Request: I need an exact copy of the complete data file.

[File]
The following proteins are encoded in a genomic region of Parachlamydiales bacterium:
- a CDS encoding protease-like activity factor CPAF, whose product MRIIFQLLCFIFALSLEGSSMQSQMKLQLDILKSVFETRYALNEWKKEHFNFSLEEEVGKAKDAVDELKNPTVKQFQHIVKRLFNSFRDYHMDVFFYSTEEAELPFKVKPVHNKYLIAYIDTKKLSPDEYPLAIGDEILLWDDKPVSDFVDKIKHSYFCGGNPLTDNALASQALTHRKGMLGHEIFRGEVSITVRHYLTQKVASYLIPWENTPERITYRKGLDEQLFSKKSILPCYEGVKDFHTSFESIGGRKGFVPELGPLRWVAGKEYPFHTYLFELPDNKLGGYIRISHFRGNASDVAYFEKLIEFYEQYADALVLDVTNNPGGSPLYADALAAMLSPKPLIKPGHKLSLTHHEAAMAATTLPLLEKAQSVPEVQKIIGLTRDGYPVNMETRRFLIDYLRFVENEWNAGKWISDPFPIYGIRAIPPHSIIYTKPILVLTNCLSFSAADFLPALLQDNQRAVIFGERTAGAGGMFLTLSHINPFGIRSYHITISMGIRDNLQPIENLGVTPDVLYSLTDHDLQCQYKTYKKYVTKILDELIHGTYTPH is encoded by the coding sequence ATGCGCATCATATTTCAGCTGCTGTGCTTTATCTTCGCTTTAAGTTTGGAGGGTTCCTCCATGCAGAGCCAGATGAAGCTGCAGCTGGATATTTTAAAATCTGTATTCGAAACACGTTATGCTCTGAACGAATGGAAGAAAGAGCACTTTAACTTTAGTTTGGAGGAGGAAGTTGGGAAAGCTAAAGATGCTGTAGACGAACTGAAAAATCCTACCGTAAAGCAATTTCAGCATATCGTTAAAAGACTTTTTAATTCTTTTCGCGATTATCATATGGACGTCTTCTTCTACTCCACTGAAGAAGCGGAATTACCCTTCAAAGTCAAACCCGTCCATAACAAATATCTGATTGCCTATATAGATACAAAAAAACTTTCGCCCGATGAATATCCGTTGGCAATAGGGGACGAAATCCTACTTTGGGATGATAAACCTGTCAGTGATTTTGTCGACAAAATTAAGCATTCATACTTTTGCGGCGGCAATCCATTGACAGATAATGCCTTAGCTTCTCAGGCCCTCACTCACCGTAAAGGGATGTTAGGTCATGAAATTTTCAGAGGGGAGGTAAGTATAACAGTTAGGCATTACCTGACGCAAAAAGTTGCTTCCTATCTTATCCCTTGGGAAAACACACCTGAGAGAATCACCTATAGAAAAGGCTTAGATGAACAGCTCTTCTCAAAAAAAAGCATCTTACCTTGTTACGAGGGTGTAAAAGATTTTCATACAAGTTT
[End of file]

The following proteins are encoded in a genomic region of Parachlamydiales bacterium:
- a CDS encoding protease-like activity factor CPAF, whose product MRIIFQLLCFIFALSLEGSSMQSQMKLQLDILKSVFETRYALNEWKKEHFNFSLEEEVGKAKDAVDELKNPTVKQFQHIVKRLFNSFRDYHMDVFFYSTEEAELPFKVKPVHNKYLIAYIDTKKLSPDEYPLAIGDEILLWDDKPVSDFVDKIKHSYFCGGNPLTDNALASQALTHRKGMLGHEIFRGEVSITVRHYLTQKVASYLIPWENTPERITYRKGLDEQLFSKKSILPCYEGVKDFHTSFESIGGRKGFVPELGPLRWVAGKEYPFHTYLFELPDNKLGGYIRISHFRGNASDVAYFEKLIEFYEQYADALVLDVTNNPGGSPLYADALAAMLSPKPLIKPGHKLSLTHHEAAMAATTLPLLEKAQSVPEVQKIIGLTRDGYPVNMETRRFLIDYLRFVENEWNAGKWISDPFPIYGIRAIPPHSIIYTKPILVLTNCLSFSAADFLPALLQDNQRAVIFGERTAGAGGMFLTLSHINPFGIRSYHITISMGIRDNLQPIENLGVTPDVLYSLTDHDLQCQYKTYKKYVTKILDELIHGTYTPH is encoded by the coding sequence ATGCGCATCATATTTCAGCTGCTGTGCTTTATCTTCGCTTTAAGTTTGGAGGGTTCCTCCATGCAGAGCCAGATGAAGCTGCAGCTGGATATTTTAAAATCTGTATTCGAAACACGTTATGCTCTGAACGAATGGAAGAAAGAGCACTTTAACTTTAGTTTGGAGGAGGAAGTTGGGAAAGCTAAAGATGCTGTAGACGAACTGAAAAATCCTACCGTAAAGCAATTTCAGCATATCGTTAAAAGACTTTTTAATTCTTTTCGCGATTATCATATGGACGTCTTCTTCTACTCCACTGAAGAAGCGGAATTACCCTTCAAAGTCAAACCCGTCCATAACAAATATCTGATTGCCTATATAGATACAAAAAAACTTTCGCCCGATGAATATCCGTTGGCAATAGGGGACGAAATCCTACTTTGGGATGATAAACCTGTCAGTGATTTTGTCGACAAAATTAAGCATTCATACTTTTGCGGCGGCAATCCATTGACAGATAATGCCTTAGCTTCTCAGGCCCTCACTCACCGTAAAGGGATGTTAGGTCATGAAATTTTCAGAGGGGAGGTAAGTATAACAGTTAGGCATTACCTGACGCAAAAAGTTGCTTCCTATCTTATCCCTTGGGAAAACACACCTGAGAGAATCACCTATAGAAAAGGCTTAGATGAACAGCTCTTCTCAAAAAAAAGCATCTTACCTTGTTACGAGGGTGTAAAAGATTTTCATACAAGTTT